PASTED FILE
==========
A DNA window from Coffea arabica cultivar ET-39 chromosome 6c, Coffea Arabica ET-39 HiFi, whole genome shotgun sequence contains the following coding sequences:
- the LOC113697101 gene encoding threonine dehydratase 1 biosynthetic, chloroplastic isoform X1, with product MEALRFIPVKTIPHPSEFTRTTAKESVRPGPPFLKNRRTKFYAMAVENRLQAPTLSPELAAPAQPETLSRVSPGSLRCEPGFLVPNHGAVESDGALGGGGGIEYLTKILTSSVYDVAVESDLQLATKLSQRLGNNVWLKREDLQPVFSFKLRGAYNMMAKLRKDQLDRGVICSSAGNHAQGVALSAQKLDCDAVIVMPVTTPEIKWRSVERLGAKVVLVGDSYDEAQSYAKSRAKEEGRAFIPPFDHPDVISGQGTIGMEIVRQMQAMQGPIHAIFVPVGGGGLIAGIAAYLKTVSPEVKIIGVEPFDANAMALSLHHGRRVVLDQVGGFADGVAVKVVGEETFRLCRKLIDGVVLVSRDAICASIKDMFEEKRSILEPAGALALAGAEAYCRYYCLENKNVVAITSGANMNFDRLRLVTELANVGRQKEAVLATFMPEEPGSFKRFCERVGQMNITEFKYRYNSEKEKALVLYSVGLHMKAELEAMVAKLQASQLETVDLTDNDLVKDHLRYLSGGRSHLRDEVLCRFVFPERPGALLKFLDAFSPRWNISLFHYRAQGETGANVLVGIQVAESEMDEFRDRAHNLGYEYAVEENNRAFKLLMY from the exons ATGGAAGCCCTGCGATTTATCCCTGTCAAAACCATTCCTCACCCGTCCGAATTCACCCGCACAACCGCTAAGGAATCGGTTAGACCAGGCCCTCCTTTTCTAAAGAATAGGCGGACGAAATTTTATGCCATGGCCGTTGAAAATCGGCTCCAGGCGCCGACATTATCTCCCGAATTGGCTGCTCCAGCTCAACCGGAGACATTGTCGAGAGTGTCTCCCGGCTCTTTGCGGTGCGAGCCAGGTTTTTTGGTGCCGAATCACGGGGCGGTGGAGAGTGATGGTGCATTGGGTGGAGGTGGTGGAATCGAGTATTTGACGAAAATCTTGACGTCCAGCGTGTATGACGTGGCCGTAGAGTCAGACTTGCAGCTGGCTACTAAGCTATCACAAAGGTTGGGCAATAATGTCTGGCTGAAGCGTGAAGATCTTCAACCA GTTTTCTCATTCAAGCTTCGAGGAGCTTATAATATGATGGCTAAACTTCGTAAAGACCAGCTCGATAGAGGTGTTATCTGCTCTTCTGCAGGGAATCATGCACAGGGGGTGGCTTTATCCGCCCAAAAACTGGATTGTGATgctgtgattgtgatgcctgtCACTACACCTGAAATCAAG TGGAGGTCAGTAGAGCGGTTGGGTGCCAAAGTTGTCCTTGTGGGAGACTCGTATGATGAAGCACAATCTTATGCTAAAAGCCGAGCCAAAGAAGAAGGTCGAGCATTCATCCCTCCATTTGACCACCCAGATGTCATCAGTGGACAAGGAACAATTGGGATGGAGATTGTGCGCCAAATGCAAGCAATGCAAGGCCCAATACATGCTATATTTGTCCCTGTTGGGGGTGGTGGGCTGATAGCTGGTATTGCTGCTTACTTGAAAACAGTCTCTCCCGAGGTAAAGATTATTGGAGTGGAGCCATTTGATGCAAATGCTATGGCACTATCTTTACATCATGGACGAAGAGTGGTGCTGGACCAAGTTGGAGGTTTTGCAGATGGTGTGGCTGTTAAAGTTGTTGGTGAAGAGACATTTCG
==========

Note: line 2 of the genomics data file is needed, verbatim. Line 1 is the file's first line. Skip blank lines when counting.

- the LOC113697101 gene encoding threonine dehydratase 1 biosynthetic, chloroplastic isoform X1, with product MEALRFIPVKTIPHPSEFTRTTAKESVRPGPPFLKNRRTKFYAMAVENRLQAPTLSPELAAPAQPETLSRVSPGSLRCEPGFLVPNHGAVESDGALGGGGGIEYLTKILTSSVYDVAVESDLQLATKLSQRLGNNVWLKREDLQPVFSFKLRGAYNMMAKLRKDQLDRGVICSSAGNHAQGVALSAQKLDCDAVIVMPVTTPEIKWRSVERLGAKVVLVGDSYDEAQSYAKSRAKEEGRAFIPPFDHPDVISGQGTIGMEIVRQMQAMQGPIHAIFVPVGGGGLIAGIAAYLKTVSPEVKIIGVEPFDANAMALSLHHGRRVVLDQVGGFADGVAVKVVGEETFRLCRKLIDGVVLVSRDAICASIKDMFEEKRSILEPAGALALAGAEAYCRYYCLENKNVVAITSGANMNFDRLRLVTELANVGRQKEAVLATFMPEEPGSFKRFCERVGQMNITEFKYRYNSEKEKALVLYSVGLHMKAELEAMVAKLQASQLETVDLTDNDLVKDHLRYLSGGRSHLRDEVLCRFVFPERPGALLKFLDAFSPRWNISLFHYRAQGETGANVLVGIQVAESEMDEFRDRAHNLGYEYAVEENNRAFKLLMY from the exons ATGGAAGCCCTGCGATTTATCCCTGTCAAAACCATTCCTCACCCGTCCGAATTCACCCGCACAACCGCTAAGGAATCGGTTAGACCAGGCCCTCCTTTTCTAAAGAATAGGCGGACGAAATTTTATGCCATGGCCGTTGAAAATCGGCTCCAGGCGCCGACATTATCTCCCGAATTGGCTGCTCCAGCTCAACCGGAGACATTGTCGAGAGTGTCTCCCGGCTCTTTGCGGTGCGAGCCAGGTTTTTTGGTGCCGAATCACGGGGCGGTGGAGAGTGATGGTGCATTGGGTGGAGGTGGTGGAATCGAGTATTTGACGAAAATCTTGACGTCCAGCGTGTATGACGTGGCCGTAGAGTCAGACTTGCAGCTGGCTACTAAGCTATCACAAAGGTTGGGCAATAATGTCTGGCTGAAGCGTGAAGATCTTCAACCA GTTTTCTCATTCAAGCTTCGAGGAGCTTATAATATGATGGCTAAACTTCGTAAAGACCAGCTCGATAGAGGTGTTATCTGCTCTTCTGCAGGGAATCATGCACAGGGGGTGGCTTTATCCGCCCAAAAACTGGATTGTGATgctgtgattgtgatgcctgtCACTACACCTGAAATCAAG TGGAGGTCAGTAGAGCGGTTGGGTGCCAAAGTTGTCCTTGTGGGAGACTCGTATGATGAAGCACAATCTTATGCTAAAAGCCGAGCCAAAGAAGAAGGTCGAGCATTCATCCCTCCATTTGACCACCCAGATGTCATCAGTGGACAAGGAACAATTGGGATGGAGATTGTGCGCCAAATGCAAGCAATGCAAGGCCCAATACATGCTATATTTGTCCCTGTTGGGGGTGGTGGGCTGATAGCTGGTATTGCTGCTTACTTGAAAACAGTCTCTCCCGAGGTAAAGATTATTGGAGTGGAGCCATTTGATGCAAATGCTATGGCACTATCTTTACATCATGGACGAAGAGTGGTGCTGGACCAAGTTGGAGGTTTTGCAGATGGTGTGGCTGTTAAAGTTGTTGGTGAAGAGACATTTCG